NEW YORK (CNNMoney.com) -- Cisco unveiled a new Internet technology Tuesday that it says will provide the ultra-fast data speeds necessary to stay ahead of users' rapidly growing online video demands.
The new technology, known as "CRS-3," is a network routing system that will be able to offer downloads of up to 322 Terabits per second, according to the company.
Translation: Well in Cisco terms, the router will be able to provide download speeds of 1 Gigabit per second for everyone in San Francisco, download the entire printed collection of the Library of Congress in 1 second and stream every movie ever created in less than 4 minutes.
Cisco Chief Executive John Chambers acknowledged that many skeptics will say that those speeds and network capacity are not necessary, but he argued that the fast-growing media usage on mobile phones will ultimately demand it.
"I know this is not that exciting to the average consumer right now, but it is the foundation for future speeds," Chambers said in a Web cast Tuesday. "When it comes to mobile devices, I want to get any video, anytime and be able to share that on any device in your living room. The foundation of that is the CRS-3."
Wireless providers have reported a sharp increase in data downloads as more consumers buy smartphones, and they are quickly scrambling to update their networks to increase capacity for growing data traffic. AT&T (T, Fortune 500), which saw its network traffic grow 40% in 2009, said Tuesday that it has run a successful test of the CRS-3 under a partnership deal with Cisco.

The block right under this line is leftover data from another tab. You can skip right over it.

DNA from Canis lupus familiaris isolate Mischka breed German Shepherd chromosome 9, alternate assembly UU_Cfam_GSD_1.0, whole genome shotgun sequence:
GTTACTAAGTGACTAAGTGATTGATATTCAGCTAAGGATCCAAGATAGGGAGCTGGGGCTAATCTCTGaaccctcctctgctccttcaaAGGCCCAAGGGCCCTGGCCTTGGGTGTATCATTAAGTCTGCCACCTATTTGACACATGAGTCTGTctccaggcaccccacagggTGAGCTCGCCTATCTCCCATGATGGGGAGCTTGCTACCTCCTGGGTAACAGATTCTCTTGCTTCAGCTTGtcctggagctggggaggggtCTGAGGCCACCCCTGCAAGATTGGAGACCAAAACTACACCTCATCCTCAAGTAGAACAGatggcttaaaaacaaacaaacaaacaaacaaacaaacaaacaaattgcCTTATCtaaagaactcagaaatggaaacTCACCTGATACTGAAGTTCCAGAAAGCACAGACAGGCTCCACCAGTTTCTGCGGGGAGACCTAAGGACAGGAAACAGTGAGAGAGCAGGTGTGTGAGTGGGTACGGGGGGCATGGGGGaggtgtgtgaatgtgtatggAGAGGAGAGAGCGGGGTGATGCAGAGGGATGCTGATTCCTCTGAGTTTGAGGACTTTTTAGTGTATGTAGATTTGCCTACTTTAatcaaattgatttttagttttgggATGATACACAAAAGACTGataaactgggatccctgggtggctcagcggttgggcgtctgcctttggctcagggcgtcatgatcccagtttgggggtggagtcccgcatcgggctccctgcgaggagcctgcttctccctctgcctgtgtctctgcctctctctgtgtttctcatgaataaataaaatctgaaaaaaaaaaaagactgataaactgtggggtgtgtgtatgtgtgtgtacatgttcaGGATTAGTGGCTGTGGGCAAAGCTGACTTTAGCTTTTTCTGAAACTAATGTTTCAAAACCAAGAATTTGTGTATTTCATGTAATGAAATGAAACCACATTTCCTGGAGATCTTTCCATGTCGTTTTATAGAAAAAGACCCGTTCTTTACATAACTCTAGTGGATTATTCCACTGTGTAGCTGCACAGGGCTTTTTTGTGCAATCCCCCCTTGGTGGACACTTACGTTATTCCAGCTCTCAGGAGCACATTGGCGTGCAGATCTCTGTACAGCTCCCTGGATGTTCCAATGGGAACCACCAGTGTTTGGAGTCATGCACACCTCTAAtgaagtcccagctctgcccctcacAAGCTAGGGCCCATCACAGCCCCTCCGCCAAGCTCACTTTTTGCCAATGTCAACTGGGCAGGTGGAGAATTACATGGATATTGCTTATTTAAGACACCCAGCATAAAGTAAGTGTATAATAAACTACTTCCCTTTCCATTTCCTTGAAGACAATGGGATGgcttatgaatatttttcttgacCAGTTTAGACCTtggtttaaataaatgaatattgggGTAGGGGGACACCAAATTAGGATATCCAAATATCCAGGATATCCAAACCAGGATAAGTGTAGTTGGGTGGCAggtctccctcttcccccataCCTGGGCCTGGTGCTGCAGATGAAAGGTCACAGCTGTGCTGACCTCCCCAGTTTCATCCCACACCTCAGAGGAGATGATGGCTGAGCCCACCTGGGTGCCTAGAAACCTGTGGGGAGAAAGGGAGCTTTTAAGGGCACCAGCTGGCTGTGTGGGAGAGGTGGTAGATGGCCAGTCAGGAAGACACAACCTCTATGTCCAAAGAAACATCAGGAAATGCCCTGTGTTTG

It's not just mobile that's growing. Streaming video services like YouTube are now offering high-definition video, and broadcast networks and cable companies continue to put more of their content on the Internet.
"Cisco has set a new bar for network performance," said Zeus Kerravala, research fellow at Yankee Group. "Many may think we'll never need that much bandwidth, but the enterprise future of mobile TV, streaming media, YouTube, telepresence and 3-D HD TV surely demands it."
Cisco said the CRS-3 will triple the speed of its predecessor, the CRS-1, and it will offer speeds of up to 12-times faster than the next fastest product on the market. The company invested $1.6 billion in the technology and will begin selling the routers at $90,000. The networking company said it expects the CRS-3 will be available in the fall.
The announcement comes a week after Google (GOOG, Fortune 500) announced it would test a super-fast broadband network in a U.S. city, and it is a week before the FCC will reveal its plan to increase broadband speeds and access for Americans.
Shares of Cisco (CSCO, Fortune 500), which were up 4% on Monday ahead of Tuesday's announcement, fell about 1% in midday trading. Shares fell sharply immediately following the announcement in a "sell on the news" move, but managed to recover some lost ground.
The court will decide whether a digital communications provider has to comply with a U.S. search warrant for user data if the information is stored outside of the country. More
Three Senate Democrats are demanding Mick Mulvaney, the interim chief of a consumer watchdog bureau, to explain -- yet again -- why he plans to weaken consumer protections against payday lenders. More
Snap CEO Evan Spiegel became a billionaire by proving people wrong. Now the fate of his company may rest on doing it again. More
In 1998, Ntsiki Biyela won a scholarship to study wine making. Now she's about to launch her own brand. More
Here are 5 questions to ask yourself before deciding to pay off student debt early. More